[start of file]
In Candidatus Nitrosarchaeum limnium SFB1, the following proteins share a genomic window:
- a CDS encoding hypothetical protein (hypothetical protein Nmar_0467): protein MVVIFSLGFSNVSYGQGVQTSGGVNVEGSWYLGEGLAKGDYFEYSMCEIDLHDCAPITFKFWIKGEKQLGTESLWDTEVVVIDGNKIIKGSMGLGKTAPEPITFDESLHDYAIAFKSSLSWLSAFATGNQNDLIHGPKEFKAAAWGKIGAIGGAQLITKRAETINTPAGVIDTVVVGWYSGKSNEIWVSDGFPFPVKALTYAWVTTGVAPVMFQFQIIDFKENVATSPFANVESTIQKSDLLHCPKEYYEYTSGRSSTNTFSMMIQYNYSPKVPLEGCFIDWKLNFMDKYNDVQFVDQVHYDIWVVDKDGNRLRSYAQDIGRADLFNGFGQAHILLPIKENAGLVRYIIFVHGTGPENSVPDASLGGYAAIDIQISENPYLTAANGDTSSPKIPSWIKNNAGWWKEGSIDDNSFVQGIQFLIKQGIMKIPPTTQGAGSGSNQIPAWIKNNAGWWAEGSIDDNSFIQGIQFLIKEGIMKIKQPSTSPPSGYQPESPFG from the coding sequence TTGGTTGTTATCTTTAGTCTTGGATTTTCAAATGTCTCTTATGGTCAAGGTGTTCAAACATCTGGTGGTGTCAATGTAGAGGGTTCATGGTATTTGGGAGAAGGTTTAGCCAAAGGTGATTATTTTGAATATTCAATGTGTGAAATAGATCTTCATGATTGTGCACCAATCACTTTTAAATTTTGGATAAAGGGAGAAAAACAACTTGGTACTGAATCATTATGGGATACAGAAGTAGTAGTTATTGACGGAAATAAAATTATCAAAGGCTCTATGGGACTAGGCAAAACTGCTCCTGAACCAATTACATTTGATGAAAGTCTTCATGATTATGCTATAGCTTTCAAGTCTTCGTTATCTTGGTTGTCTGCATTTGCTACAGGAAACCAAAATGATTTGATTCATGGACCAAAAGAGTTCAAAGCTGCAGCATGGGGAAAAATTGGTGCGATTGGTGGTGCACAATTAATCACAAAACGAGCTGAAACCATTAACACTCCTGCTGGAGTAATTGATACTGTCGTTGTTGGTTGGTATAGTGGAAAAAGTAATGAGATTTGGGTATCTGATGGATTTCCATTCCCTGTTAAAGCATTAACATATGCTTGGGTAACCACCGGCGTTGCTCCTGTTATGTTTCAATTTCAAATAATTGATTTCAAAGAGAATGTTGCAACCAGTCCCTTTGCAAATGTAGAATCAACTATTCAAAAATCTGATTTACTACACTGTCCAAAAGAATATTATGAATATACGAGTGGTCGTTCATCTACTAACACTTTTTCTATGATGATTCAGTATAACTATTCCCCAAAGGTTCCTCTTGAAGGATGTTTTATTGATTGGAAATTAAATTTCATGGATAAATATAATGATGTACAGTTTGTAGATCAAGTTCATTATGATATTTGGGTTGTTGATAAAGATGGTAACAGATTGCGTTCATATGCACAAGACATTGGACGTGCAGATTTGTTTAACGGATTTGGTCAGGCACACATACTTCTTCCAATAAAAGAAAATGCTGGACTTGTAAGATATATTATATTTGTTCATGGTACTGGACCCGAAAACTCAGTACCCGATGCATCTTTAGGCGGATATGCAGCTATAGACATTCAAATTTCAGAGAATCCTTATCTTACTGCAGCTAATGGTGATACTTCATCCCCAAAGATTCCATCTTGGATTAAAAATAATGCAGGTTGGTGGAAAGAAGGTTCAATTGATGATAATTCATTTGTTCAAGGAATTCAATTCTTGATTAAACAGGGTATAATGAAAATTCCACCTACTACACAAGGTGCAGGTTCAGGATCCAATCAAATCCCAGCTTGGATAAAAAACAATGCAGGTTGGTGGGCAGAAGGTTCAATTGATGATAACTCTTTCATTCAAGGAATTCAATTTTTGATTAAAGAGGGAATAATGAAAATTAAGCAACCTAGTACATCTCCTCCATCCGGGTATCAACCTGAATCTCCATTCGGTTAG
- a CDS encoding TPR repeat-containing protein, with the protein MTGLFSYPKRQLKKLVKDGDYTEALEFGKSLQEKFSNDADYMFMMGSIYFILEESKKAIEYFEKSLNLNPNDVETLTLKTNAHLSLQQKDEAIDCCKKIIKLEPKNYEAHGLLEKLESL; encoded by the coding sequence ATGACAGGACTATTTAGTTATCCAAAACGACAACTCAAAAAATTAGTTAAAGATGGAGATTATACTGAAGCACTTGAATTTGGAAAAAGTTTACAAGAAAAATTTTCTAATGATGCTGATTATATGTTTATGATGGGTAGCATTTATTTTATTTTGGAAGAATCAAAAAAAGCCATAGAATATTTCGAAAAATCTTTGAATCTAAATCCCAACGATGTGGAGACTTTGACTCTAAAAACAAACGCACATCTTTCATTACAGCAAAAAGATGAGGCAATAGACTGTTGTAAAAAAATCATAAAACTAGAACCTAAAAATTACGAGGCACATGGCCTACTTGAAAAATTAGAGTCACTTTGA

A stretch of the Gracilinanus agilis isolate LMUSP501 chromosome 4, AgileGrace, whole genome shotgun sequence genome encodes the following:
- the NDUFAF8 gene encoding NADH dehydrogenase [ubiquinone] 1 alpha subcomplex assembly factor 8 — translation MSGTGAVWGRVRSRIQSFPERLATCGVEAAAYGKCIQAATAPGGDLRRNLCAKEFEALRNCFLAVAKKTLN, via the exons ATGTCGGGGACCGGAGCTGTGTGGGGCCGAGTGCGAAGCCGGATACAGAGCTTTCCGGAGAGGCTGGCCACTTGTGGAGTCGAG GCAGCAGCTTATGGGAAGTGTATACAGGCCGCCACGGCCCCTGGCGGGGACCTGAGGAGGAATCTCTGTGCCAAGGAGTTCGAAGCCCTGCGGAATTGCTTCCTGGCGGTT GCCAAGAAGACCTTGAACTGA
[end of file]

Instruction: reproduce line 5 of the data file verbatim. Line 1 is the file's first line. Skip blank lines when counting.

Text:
- the NDUFAF8 gene encoding NADH dehydrogenase [ubiquinone] 1 alpha subcomplex assembly factor 8 — translation MSGTGAVWGRVRSRIQSFPERLATCGVEAAAYGKCIQAATAPGGDLRRNLCAKEFEALRNCFLAVAKKTLN, via the exons ATGTCGGGGACCGGAGCTGTGTGGGGCCGAGTGCGAAGCCGGATACAGAGCTTTCCGGAGAGGCTGGCCACTTGTGGAGTCGAG GCAGCAGCTTATGGGAAGTGTATACAGGCCGCCACGGCCCCTGGCGGGGACCTGAGGAGGAATCTCTGTGCCAAGGAGTTCGAAGCCCTGCGGAATTGCTTCCTGGCGGTT GCCAAGAAGACCTTGAACTGA